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First-graders at Riverside (IA) Elementary are getting a little help in developing a love for reading.
The industrial manufacturing class at Highland High, along with sixth-graders at Highland Middle School, donated bookshelves and books they each made in class to the 37 first-graders. They presented the gifts at an assembly at the school Friday morning.
Each of the first-grade students received their own small bookshelf made by the high school students and a book written and published by the sixth-graders to take home. Great idea, story from the Iowa Press Citizen.
A study of reading habits showed almost half of women are 'page turners' who finish a book soon after starting it compared to only 26 per cent of men.
The survey 2,000 adults also found those who take a long time to read books and only managed one or two a year were twice as likely to be male than female.
ISLAMABAD: Establishment of mini-community libraries in different sectors of the federal capital is a novel idea to foster a lifelong habit of learning among youths, Education Ministry’s Libraries Department Director General (DG) Muhammad Nazir told this news agency on Sunday.
He said the ministry had initiated the concept of reading rooms in the city to quench the thirst of booklovers for knowledge.
To get the right answers, you have to ask the right questions.
Book publishing has many conundrums to solve in the coming decade, and not a week goes by without a long, thoughtful article in some major magazine about the impending collapse of the industry and its myriad causes: ebooks, Youtube, greed, television, gaming, big advances, returns, amazon, pirates, the Decline and Fall of Civilization.
The articles all revolve around this central and troubling question: "How can publishing maintain its financial viability when fewer people are reading books? Especially when everyone wants everything for free?"
This is going to be a tough question for publishers to answer, but it misses a more fundamental question, which is: "What do readers want, and how can we best provide it?"
I don't mean: "What books do they want to read," but rather, "What can we do to help people read more books?"
Author Rosemary Wells made a lot of people feel good about themselves at the Staten Island Historical Society Literacy Leadership luncheon at the Excelsior Grand, New Dorp.
The creator of beloved characters such as sibling bunnies Max and Ruby stressed the importance of reading to children every day and praised the people who help make that possible.
"Without teachers and librarians, our world as writers would be very small. Because of you, the world of ideas is open to all children," she said. The author of some 60 books lauded the society's honoree, Robert (Bobaloo) Basey, for his work as a storyteller.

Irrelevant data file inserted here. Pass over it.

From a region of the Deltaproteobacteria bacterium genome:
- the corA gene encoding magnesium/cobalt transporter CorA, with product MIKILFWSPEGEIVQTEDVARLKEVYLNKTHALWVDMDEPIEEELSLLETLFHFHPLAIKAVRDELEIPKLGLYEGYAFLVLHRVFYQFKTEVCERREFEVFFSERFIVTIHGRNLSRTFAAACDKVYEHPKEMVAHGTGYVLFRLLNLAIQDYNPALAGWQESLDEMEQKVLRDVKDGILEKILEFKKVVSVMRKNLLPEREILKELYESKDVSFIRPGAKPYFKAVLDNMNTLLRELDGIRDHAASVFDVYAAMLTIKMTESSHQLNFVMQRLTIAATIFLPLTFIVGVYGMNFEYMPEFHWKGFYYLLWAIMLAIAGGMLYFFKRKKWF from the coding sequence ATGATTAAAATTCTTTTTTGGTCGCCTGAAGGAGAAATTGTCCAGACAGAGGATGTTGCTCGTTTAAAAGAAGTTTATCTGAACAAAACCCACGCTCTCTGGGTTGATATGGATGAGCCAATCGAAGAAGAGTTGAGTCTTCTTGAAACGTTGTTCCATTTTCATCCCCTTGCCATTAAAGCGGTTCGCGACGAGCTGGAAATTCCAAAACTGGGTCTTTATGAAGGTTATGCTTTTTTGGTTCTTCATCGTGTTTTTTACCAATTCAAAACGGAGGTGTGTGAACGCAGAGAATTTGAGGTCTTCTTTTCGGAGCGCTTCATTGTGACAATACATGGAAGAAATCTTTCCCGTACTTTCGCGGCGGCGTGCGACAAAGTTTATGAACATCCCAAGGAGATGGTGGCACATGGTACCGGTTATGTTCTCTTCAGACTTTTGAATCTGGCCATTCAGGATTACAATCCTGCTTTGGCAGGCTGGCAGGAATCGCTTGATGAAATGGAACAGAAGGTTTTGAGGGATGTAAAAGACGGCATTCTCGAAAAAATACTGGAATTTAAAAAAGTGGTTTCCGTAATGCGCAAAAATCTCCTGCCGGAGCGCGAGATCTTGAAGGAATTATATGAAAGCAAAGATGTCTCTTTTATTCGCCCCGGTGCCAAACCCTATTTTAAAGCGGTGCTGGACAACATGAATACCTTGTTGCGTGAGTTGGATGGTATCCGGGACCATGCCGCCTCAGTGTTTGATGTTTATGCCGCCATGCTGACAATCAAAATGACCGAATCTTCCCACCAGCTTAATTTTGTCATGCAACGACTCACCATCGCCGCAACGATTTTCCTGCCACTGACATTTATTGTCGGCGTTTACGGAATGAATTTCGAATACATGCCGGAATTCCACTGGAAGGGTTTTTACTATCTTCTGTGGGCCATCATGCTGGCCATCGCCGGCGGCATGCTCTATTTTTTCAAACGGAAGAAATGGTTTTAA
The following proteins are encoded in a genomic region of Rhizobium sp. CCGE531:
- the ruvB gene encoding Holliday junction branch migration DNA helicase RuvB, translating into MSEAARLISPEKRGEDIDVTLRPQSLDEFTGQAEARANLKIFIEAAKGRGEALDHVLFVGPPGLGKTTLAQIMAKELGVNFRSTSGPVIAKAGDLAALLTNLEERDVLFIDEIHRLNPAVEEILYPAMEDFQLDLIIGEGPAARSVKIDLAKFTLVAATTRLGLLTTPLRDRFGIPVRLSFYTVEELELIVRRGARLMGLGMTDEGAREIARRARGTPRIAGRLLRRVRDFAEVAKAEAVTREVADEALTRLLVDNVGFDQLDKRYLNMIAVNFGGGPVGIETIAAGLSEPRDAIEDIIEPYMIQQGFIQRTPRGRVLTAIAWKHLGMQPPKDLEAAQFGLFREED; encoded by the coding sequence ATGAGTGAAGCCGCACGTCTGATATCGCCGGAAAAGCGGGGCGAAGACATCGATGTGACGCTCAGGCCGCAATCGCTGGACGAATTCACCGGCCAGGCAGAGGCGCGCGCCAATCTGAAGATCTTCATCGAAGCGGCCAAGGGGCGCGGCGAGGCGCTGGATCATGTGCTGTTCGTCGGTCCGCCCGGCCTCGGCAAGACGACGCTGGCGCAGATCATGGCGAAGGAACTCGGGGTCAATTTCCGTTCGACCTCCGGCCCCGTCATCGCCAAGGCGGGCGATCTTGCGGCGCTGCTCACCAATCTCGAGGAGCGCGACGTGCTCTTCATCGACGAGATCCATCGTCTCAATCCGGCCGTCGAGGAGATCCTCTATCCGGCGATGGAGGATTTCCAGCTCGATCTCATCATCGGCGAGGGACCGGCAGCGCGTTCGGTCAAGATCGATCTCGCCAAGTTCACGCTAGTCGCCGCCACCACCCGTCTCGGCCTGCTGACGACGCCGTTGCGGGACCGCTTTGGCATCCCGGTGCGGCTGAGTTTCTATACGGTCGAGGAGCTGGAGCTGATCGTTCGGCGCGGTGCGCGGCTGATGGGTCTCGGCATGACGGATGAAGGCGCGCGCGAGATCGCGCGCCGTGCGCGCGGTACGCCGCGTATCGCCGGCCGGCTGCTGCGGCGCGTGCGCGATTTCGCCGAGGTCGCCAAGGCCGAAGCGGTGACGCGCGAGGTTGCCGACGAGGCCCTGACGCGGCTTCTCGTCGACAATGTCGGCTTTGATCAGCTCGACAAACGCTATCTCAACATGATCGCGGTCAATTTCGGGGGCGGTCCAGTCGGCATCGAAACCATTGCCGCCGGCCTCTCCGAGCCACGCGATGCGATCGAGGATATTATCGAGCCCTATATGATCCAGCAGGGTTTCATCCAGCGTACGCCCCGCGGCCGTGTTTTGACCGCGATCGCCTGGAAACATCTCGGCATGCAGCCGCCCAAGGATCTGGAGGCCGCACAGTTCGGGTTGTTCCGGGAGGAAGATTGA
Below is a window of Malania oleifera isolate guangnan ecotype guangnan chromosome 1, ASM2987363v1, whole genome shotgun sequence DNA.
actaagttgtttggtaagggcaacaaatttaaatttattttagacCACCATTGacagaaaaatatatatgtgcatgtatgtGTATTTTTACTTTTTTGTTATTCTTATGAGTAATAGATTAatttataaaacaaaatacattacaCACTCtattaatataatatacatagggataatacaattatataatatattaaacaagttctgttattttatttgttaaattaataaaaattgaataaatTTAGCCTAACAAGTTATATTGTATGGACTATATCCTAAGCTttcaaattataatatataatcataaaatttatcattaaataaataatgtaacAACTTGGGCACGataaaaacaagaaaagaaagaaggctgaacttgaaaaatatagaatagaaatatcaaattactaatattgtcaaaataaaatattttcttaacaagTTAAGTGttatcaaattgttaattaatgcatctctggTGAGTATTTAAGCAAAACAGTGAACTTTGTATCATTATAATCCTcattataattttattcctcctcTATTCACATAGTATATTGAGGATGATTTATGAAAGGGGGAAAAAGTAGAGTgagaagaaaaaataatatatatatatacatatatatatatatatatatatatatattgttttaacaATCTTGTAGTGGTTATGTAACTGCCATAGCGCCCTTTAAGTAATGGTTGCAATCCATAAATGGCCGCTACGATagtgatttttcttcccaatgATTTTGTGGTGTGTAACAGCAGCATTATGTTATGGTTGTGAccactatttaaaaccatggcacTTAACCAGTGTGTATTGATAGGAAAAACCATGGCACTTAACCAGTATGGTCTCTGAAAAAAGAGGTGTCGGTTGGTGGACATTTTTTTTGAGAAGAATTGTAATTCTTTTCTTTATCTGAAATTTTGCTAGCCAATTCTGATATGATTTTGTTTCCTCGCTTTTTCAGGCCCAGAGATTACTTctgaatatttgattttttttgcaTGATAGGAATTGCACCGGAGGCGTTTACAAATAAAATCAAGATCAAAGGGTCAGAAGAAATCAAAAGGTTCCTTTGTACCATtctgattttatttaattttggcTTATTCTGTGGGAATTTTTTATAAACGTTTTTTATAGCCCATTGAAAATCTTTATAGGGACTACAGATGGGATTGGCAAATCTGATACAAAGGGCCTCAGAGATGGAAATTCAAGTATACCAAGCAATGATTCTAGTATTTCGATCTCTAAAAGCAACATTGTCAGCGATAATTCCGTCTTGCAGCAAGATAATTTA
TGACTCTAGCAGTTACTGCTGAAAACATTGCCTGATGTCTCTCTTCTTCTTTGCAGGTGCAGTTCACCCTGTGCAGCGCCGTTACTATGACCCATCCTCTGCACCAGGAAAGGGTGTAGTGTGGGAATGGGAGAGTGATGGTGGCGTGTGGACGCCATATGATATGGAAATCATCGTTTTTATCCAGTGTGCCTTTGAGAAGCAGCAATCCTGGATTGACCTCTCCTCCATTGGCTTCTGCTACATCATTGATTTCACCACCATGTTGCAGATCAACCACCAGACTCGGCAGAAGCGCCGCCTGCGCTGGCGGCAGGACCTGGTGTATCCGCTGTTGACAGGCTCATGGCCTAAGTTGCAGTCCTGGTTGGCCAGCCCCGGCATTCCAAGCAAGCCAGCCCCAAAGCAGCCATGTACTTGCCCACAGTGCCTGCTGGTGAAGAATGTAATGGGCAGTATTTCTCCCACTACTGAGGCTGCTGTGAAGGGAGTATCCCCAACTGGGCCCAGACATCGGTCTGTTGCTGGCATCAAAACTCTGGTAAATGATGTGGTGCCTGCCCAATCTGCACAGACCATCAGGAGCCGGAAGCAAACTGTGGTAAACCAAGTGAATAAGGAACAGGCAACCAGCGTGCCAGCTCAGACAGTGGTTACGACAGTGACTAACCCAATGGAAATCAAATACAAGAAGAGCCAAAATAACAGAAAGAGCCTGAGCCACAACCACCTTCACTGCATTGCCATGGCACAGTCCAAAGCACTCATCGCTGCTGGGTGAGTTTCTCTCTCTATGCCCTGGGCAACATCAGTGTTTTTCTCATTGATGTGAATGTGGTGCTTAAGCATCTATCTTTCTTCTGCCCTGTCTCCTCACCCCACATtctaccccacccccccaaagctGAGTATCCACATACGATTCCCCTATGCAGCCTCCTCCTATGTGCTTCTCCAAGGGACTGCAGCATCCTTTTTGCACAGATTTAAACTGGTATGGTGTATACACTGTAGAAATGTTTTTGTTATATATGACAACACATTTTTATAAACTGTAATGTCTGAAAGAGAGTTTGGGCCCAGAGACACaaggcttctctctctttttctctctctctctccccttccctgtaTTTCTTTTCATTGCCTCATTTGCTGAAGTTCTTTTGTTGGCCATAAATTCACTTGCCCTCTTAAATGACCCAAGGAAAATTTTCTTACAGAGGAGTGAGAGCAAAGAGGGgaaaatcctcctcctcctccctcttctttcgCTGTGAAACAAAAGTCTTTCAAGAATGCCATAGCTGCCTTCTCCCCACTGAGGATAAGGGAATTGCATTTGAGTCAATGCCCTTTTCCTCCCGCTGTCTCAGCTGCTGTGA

"When you go around to schools and libraries, you are a living book and that is a wonderful life to live," she said.
Telling a story about building bridges, and performing his own exit music on a flute, Basey, a teaching artist and Stapleton native, expressed his gratitude for "getting a boost to hang in there. It's a challenge with arts funding being cut."
A major Max and Ruby fan, Robyn Busan, 7, was there to meet Ms. Wells. She is also a child who is being given, in Ms. Wells' words, the "gift of thought and language" by being read to.
"I like that he [Max] doesn't really talk much," said the first-grader at PS 65.
"And he doesn't listen," said her father, Robert, who was obviously benefiting from the daily reading sessions he and his wife share with their daughter.
Opinion piece in the Washington Post
Book mentioned in opinion piece: Steady Gains and Stalled Progress: Inequality and the Black-White Test Score Gap
A study provides new insights about what's going on in your head when you crack open a good book. Jeff Zacks, associate professor of psychology at Washington University in St. Louis, talks about the study.
Listen to full piece on NPR
Today's Word-of-the-Day from Wordsmith.com is ex libris (from the library), but there's also a mention of spam and where it's heading (it would be nice if it was heading in the opposite direction of our inboxes...surely you've heard from Mariam Abachha in the last few years).
Here's the link to subscribe to A.Word.A.Day.
The real reason Americans don't read
The truth is that the decline of reading for pleasure has little to do with the things that teachers, librarians and parents seem to think are causing it. The majority of American adults are literate, and high school English curriculums are meant to teach them to analyze literature, not enjoy it. (It's a wonder even as many as half of Americans still enjoy reading after being subjected to "The Scarlet Letter.") The reasons are more complex than that, and it's not at all clear that better education or higher literacy would change Americans' reading habits.
Unlike, say, watching a movie, reading a book is necessarily a private experience.